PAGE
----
HARLEM, N.Y. (PIX11) — Seven-year-old Richard spent a year making the journey with his mother, Helen, from their native Venezuela. 

Helen said her son is ready, and excited to meet his new classmates on Thursday, the first day of school. 

“She’s very comfortable with her son going to school,” said a translator interpreting for PIX11 News.  

As the New York City Public School System prepares to welcome an estimated 19,000 children of Asylum-seekers, there are lingering concerns over whether the staff is appropriately diverse enough.  

Many wonder if there are enough “English as a new language”, or ENL teachers. 

Earlier Wednesday, United Federation of Teachers President Michael Mulgrew welcomed Gov. Kathy Hochul to the union’s Lower Manhattan offices, where she signed new legislation aimed at increasing diversity-led recruitment efforts among underrepresented candidates.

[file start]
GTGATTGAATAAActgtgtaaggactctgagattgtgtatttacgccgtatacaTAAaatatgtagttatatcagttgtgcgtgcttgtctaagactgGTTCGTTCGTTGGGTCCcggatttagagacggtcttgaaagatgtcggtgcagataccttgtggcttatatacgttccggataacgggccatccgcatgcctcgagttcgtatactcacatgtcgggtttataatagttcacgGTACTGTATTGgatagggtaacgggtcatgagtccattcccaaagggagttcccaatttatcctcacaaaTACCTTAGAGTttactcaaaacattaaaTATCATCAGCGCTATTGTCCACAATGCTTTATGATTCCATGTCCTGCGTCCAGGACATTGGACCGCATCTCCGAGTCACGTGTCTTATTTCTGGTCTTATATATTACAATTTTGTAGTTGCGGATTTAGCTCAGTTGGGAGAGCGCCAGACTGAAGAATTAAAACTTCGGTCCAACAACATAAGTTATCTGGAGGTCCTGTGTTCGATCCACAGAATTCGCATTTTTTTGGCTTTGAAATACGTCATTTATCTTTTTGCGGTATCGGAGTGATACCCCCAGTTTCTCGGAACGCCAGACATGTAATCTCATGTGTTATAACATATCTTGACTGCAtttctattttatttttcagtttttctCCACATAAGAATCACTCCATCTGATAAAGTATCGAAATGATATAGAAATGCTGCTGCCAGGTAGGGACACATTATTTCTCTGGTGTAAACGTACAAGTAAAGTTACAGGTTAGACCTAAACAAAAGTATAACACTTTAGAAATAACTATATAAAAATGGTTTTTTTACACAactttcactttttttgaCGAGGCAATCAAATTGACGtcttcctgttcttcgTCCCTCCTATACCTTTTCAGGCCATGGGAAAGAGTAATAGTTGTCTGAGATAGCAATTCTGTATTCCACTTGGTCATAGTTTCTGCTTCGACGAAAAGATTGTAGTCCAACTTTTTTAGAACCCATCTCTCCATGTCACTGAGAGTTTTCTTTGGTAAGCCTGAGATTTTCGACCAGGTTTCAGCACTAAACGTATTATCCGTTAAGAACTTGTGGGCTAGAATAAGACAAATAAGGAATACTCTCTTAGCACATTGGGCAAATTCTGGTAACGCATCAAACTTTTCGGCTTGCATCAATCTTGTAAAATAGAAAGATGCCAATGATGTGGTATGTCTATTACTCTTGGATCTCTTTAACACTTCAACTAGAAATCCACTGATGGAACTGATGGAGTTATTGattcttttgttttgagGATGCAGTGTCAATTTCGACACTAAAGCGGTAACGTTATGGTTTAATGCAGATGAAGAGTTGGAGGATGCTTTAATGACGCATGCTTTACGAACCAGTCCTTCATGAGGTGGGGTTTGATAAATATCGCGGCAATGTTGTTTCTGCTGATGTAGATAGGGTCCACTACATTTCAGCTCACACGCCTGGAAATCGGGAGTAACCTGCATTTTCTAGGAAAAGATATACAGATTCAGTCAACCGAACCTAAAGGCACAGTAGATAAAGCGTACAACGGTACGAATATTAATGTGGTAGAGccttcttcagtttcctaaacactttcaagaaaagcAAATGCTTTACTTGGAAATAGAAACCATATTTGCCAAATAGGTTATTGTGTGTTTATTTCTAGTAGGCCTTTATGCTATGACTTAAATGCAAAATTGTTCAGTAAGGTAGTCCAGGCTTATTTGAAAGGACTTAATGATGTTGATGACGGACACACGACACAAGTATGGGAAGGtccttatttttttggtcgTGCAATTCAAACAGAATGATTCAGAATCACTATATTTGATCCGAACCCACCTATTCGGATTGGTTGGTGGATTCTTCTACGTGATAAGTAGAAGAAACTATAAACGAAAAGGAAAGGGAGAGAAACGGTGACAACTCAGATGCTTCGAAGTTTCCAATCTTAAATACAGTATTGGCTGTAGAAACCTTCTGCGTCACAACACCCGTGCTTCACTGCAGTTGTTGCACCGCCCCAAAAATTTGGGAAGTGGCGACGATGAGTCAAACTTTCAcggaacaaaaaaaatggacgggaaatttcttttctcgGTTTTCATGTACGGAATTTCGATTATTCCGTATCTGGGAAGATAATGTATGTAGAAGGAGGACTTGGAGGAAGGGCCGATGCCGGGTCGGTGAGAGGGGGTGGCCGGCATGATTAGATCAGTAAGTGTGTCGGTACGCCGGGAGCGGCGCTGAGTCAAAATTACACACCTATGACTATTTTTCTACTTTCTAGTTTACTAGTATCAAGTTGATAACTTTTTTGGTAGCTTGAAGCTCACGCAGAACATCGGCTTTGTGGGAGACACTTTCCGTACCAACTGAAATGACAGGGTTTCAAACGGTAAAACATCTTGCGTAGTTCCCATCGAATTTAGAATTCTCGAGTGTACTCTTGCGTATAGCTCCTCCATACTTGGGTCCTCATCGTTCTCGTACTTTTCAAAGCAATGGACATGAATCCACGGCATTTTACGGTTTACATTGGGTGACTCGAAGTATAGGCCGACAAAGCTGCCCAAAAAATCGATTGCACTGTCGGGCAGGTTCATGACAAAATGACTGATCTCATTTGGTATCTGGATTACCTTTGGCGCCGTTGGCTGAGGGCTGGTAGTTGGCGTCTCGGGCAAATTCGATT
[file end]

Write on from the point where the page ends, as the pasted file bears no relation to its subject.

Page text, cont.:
“We think about our obligation to make our workforce diverse, we’re failing terribly,” said Hochul. 

It is important to note there’s a sizeable incoming population of West African, and other non-Spanish speaking countries. 

City officials said there are currently 3,400 ENL teachers, and an additional 1,700 licensed bilingual Spanish teachers on staff. 

However, the question is, if that is enough? 

“We’ve had a shortage with that, but we’ve been working with the state, in terms of ways to make it easier for teachers to get the proper certificates,” said Mulgrew.